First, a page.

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The Imaginations of Unreasonable Men: Inspiration, Vision, and Purpose in the Quest to End Malaria Hardcover – November 9, 2010
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With over 25 years at the helm of Share Our Strength, an organization dedicated to eliminating childhood hunger, Shore can be considered something of an expert on social entrepreneurs. Defined as people determined to make nonprofit organizations self-sustaining by creating markets for their goods and services, social entrepreneurs are resetting the boundaries of what once were thought of as charities. Like their business counterparts, social entrepreneurs possess great imagination plus the indomitable, never-say-die spirit necessary to achieve what heretofore had been unattainable. Shore’s prime example is scientist/physician/researcher/visionary Stephen Hoffman, who bears every mark of someone who can succeed where no one else has. Hoffman, honcho at Sanaria Laboratory in Rockville, Maryland, is this close to perfecting a vaccine that promises to virtually eliminate malaria, a disease that infects an estimated 500 million people per year, and kills upwards of 3,000 children a day. Shore spares no superlatives in describing Hoffman, his work, and that of his counterparts in this worthy chronicle. --Donna Chavez
Richard Russo,Pulitzer Prize–winning author of Empire Falls
“Bill Shore’s The Imaginations of Unreasonable Men is all about links, often invisible, between science and compassion, imagination and reason, philanthropy and markets, competition and cooperation. It’s also about solving some of the world’s most intractable problems—intractable, Shore argues passionately and convincingly, because all but a few of us too readily accept the conventional wisdom that they are unsolvable. It is, in other words, a necessary book.”
David Gergen, director of the Center for Public Leadership at Harvard’s Kennedy School of Government
“Bill Shore provides fascinating insights into the journeys of two wonderful men trying to change the world—one a scientist and the other the author himself. Both lives show that character, ambition, imagination, and the stubborn conviction that good is not good enough are indispensable to every leader seeking higher ground.”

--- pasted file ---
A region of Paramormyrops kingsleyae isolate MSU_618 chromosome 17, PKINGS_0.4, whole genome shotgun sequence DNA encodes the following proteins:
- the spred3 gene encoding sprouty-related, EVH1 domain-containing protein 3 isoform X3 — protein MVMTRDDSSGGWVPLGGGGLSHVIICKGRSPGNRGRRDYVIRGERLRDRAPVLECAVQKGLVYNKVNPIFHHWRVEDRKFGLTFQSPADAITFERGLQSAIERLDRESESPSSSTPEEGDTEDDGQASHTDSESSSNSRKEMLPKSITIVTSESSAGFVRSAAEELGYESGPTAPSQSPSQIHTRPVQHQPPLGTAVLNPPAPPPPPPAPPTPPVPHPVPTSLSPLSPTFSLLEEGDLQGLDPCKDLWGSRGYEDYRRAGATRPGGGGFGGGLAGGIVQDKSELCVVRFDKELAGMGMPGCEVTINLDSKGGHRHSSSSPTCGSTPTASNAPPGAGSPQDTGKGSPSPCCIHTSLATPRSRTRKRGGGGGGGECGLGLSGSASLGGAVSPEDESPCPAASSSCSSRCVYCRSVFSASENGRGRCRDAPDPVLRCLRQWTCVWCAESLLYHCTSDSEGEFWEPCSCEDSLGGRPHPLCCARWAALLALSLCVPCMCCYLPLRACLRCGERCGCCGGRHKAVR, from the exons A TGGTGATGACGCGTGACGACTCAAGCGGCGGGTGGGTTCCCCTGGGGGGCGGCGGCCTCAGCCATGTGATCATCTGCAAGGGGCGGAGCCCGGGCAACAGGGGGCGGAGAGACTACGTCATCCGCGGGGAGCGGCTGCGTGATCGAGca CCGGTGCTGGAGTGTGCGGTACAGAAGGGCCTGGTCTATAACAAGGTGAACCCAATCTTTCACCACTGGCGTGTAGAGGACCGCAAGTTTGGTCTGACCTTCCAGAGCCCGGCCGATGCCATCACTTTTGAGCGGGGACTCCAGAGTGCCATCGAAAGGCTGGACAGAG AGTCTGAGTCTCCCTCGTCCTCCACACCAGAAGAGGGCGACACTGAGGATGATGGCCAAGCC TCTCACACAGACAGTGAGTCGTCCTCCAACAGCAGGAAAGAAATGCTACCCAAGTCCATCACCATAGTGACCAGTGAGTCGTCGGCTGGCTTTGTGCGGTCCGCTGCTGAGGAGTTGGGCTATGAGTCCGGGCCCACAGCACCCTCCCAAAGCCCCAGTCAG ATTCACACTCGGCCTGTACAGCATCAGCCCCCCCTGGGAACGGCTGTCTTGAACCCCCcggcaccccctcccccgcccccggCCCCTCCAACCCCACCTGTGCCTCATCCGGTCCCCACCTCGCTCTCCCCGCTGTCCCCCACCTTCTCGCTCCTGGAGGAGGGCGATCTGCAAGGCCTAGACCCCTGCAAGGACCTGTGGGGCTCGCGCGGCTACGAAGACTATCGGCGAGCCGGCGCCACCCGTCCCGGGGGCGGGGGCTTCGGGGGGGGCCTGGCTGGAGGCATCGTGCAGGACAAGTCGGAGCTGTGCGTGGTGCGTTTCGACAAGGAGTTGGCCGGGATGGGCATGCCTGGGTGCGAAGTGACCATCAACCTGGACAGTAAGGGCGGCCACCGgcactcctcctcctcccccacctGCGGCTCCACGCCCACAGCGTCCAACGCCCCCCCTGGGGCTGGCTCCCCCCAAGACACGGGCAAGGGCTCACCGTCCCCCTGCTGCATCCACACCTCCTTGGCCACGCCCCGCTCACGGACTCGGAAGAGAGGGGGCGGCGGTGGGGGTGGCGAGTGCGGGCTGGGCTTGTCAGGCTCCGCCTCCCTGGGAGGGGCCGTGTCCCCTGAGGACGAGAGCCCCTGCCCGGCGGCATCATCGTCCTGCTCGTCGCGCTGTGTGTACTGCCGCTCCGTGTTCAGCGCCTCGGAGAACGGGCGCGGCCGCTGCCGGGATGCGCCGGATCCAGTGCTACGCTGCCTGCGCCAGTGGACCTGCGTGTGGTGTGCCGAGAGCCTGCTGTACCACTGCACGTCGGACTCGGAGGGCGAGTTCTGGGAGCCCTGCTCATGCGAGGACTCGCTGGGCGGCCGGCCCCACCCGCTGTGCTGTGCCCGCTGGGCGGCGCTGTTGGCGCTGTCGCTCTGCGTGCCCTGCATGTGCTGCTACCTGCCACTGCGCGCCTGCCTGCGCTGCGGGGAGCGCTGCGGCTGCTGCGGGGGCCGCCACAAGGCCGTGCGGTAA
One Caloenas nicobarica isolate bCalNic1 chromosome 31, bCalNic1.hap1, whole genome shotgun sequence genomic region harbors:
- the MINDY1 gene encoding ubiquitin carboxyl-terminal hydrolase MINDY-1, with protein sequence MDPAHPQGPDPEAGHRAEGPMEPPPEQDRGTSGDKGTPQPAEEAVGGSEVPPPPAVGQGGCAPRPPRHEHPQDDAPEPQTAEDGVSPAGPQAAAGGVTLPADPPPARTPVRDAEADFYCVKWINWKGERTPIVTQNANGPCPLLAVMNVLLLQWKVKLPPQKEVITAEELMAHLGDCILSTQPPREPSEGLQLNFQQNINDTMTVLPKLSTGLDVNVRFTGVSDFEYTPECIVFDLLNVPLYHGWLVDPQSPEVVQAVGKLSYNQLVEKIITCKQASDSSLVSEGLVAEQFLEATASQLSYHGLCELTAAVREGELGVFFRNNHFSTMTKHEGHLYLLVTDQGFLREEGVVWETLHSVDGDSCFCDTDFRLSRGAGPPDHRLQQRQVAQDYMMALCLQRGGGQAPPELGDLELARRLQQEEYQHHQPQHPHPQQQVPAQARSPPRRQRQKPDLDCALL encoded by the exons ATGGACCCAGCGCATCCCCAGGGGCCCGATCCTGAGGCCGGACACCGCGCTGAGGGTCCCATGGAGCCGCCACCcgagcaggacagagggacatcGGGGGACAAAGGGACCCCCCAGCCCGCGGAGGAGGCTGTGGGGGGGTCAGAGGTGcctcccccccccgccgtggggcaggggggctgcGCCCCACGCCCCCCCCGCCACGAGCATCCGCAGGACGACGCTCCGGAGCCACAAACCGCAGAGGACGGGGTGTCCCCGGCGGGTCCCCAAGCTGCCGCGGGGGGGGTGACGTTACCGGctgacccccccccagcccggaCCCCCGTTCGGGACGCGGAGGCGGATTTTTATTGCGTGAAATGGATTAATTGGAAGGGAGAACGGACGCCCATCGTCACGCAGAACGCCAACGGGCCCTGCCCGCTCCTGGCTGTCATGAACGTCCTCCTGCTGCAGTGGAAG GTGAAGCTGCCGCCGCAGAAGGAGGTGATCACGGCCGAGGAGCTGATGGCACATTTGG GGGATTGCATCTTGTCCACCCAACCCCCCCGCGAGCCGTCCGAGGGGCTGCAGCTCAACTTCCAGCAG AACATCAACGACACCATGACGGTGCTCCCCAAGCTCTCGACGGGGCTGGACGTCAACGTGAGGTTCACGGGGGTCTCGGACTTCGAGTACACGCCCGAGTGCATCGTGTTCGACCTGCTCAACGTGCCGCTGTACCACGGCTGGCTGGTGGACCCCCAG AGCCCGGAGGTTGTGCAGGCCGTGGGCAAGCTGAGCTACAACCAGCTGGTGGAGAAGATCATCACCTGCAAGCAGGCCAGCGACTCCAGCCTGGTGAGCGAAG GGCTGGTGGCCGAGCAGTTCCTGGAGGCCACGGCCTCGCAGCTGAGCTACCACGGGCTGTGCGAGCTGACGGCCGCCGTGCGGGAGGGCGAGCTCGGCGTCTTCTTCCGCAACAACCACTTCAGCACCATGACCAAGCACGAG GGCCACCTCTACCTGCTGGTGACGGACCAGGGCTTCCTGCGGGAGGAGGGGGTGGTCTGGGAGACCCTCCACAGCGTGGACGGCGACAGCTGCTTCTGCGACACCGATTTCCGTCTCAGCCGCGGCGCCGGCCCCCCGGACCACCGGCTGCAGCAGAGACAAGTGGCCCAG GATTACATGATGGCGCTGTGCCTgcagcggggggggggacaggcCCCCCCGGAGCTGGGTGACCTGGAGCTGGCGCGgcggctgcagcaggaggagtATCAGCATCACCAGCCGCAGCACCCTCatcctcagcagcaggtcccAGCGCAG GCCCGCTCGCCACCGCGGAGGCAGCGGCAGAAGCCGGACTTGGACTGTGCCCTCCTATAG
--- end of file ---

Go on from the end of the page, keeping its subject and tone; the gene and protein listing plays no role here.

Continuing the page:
Wall Street Journal, November 20, 2010
“An upbeat account of several American scientists researching malaria prevention.. Mr. Shore tells his story well.”
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Top customer reviews
The book is not just a treatise on malaria. It's an antidote to cynicism and despair, no matter where or how it might creep into our lives or our thinking. It is a forensic expose of all of those sinister and cunning things that try to suffocate our idealism, both from the outside and within - skepticism, doubt, distrust, suspicion, disbelief, pessimism,negativity, weariness and disenchantment.
In a culture that emphasizes fear and impossibility, here is an anthem that sings that all things are possible. It reminds us that if we are daring, failing, stumbling, falling, getting back up, and challenging the status quo, then we are really living. It's the opposite of the cover-your-ass, play-it-safe, the-sky-is-falling dirge the culture would have us humming.
Every once and a while people like Billy come along and remind us that life is miraculous if you want it to be. Thank God for them.
There are a number of inspirational and pragmatic lessons to take from this book - but perhaps the best of the lot is the idea that allowing - and indeed, cultivating and encouraging - audacious imagination into our lives and our work is essential to creating progress and lasting change. I highly recommend this book to everyone working for change, and, indeed, anyone whose sense of optimism has been eroded by a culture of naysayers and cynics.
But, to read about how these scientists are getting worked up over extracting mosquito saliva is somehow very inspiring and exciting. Shore's words echo the great Buckminster Fuller (creator of the Geodesic Dome) leaving you thinking, "Just because it hasn't been done, doesn't mean it can't be."
I highly recommend this book to anybody seeking inspiration. Sometimes, the will to act is your biggest asset.